As part of the wider background, the ‘Randerson Report’ into the resource management system (available here) has recently recommended repealing the RMA entirely and replacing it with a separate Natural and Built Environments Act and Strategic Planning Act. Given the very significant investment that councils and submitters have already made in developing freshwater plans, and will continue to make in order to implement the NPS-FM 2020, we can only hope that any future regime includes appropriate transitional provisions (i.e. preserving to some extent the freshwater plans being developed now) so that this considerable effort is not wasted.

The contents and requirements of the new instruments are summarised below.

NPS-FM 2020

The NPS-FM 2020 (available here) sets out national level objectives and policies that regional councils must ‘give effect to’ in their planning documents, including by setting targets and limits for maintaining or enhancing water quality and the ecological health of water bodies over time.

Key features of the new NPS (which replaces the current NPS-FM 2014) include:

  • A requirement to manage freshwater in a way that ‘gives effect’ to Te Mana o te Wai, including by actively involving tangata whenua in freshwater management, working with tangata whenua and communities to set out a ‘long-term vision’ in the regional policy statement, and through a new ‘hierarchy of obligations’ which prioritises the health and wellbeing of water bodies, then the essential needs of people (e.g. drinking water), followed by other uses.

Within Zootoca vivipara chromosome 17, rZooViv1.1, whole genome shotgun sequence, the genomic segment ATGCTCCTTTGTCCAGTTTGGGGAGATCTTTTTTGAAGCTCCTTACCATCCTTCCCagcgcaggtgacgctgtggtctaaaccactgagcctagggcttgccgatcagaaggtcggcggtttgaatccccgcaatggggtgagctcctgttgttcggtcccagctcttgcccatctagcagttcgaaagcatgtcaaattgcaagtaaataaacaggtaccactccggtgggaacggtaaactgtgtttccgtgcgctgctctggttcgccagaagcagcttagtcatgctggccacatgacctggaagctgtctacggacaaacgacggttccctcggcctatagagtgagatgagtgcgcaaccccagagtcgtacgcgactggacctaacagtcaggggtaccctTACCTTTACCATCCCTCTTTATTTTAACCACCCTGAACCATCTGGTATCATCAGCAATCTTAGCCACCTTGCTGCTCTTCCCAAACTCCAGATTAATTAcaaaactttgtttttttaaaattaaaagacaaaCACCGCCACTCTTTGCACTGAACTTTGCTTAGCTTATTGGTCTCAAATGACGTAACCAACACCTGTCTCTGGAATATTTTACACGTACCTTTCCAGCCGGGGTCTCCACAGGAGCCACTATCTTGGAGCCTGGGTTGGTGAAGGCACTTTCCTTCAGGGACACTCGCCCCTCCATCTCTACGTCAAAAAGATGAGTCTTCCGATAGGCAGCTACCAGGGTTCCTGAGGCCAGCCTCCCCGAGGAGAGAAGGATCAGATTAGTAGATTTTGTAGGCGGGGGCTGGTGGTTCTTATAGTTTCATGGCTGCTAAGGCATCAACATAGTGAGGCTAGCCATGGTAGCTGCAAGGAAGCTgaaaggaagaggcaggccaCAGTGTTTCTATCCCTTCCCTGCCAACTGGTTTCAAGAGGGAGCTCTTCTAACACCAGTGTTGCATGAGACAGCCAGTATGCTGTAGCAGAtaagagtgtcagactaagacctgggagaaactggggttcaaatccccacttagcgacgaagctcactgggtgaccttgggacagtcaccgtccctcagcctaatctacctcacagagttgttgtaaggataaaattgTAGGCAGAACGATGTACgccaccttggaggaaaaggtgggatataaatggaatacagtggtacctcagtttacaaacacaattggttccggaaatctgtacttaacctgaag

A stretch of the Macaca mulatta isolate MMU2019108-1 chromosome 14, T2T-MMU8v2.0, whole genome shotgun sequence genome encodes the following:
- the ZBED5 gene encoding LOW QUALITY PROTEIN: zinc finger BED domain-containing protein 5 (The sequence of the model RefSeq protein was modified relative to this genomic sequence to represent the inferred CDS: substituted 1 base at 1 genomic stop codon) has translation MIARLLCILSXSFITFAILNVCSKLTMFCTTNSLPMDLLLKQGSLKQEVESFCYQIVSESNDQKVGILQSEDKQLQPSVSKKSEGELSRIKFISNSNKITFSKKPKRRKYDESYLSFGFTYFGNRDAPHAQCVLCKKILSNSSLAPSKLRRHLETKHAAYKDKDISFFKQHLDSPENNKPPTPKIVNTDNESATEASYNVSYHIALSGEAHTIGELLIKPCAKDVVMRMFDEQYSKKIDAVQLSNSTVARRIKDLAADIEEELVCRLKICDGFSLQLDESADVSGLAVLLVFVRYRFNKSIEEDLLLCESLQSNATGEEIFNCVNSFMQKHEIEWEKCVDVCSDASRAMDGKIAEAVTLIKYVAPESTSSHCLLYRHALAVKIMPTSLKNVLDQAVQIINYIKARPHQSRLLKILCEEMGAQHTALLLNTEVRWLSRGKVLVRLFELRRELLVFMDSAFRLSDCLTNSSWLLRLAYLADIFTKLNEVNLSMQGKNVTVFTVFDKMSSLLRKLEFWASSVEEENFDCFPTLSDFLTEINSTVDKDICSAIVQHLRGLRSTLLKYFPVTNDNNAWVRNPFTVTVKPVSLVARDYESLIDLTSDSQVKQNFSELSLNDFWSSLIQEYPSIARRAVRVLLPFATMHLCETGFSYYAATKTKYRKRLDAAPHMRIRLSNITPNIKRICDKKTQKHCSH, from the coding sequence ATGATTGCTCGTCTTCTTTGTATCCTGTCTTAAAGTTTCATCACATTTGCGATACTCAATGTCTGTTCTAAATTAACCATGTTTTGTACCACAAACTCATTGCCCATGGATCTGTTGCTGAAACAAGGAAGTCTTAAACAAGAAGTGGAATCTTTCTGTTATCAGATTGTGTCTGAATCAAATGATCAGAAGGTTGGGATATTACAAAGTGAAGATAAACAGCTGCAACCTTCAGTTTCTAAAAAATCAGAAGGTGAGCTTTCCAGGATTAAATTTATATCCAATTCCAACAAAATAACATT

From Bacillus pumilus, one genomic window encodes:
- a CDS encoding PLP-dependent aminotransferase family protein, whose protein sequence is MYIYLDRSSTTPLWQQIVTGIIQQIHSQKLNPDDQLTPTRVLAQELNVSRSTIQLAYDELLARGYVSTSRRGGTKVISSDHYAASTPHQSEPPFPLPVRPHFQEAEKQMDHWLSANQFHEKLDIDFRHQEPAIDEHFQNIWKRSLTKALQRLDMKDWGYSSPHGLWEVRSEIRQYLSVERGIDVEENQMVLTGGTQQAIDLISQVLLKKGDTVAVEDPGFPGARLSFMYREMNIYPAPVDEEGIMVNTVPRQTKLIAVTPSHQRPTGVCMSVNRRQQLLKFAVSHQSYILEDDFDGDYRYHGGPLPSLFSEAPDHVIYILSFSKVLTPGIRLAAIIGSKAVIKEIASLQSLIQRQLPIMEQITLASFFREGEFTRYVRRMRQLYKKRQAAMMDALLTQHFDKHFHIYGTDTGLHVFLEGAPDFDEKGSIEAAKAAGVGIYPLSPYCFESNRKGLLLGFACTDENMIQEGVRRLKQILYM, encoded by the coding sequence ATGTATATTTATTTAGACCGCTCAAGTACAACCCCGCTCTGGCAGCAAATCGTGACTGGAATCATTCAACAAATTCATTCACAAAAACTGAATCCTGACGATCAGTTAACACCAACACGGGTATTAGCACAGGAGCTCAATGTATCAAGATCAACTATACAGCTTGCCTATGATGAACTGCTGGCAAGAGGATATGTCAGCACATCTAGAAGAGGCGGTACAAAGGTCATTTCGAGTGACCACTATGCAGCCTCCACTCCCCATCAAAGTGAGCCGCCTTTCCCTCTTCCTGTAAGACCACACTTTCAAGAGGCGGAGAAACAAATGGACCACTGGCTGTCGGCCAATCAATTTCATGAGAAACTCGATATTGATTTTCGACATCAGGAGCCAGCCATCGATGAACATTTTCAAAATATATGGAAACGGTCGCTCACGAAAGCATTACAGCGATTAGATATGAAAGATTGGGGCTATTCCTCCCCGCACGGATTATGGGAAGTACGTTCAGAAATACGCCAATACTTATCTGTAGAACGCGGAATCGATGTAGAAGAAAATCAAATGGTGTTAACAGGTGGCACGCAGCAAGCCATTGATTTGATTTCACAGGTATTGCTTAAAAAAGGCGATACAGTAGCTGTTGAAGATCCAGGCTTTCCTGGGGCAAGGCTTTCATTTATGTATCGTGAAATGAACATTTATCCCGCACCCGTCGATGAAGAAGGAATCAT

• Requirements to improve degraded water bodies, and maintain or improve all others using ‘bottom lines’ (minimum standards) defined in the NPS.
  • An expanded ‘national objectives framework’ (which sets out the values and attributes that regional councils must provide for and manage by setting environmental outcomes, ‘target attribute states’, and ‘limits’ or ‘action plans’ to achieve them). This includes:
    • two additional compulsory ‘values’ - threatened species and mahinga kai (in addition to ecosystem health and human health for recreation, carried over from the NPS-FM 2014);
    • a requirement for councils to develop plan objectives that describe the environmental outcomes sought for all values (including an objective for each of the five individual components of ecosystem health);
    • new ‘attributes’ aimed specifically at providing for ecosystem health, including fish index of biotic integrity (IBI), sediment, macroinvertebrates (MCI and QMCI), dissolved oxygen, ecosystem metabolism and submerged plants in lakes (councils will have to develop action plans and/or set limits on resource use to achieve their objectives with respect to these attributes);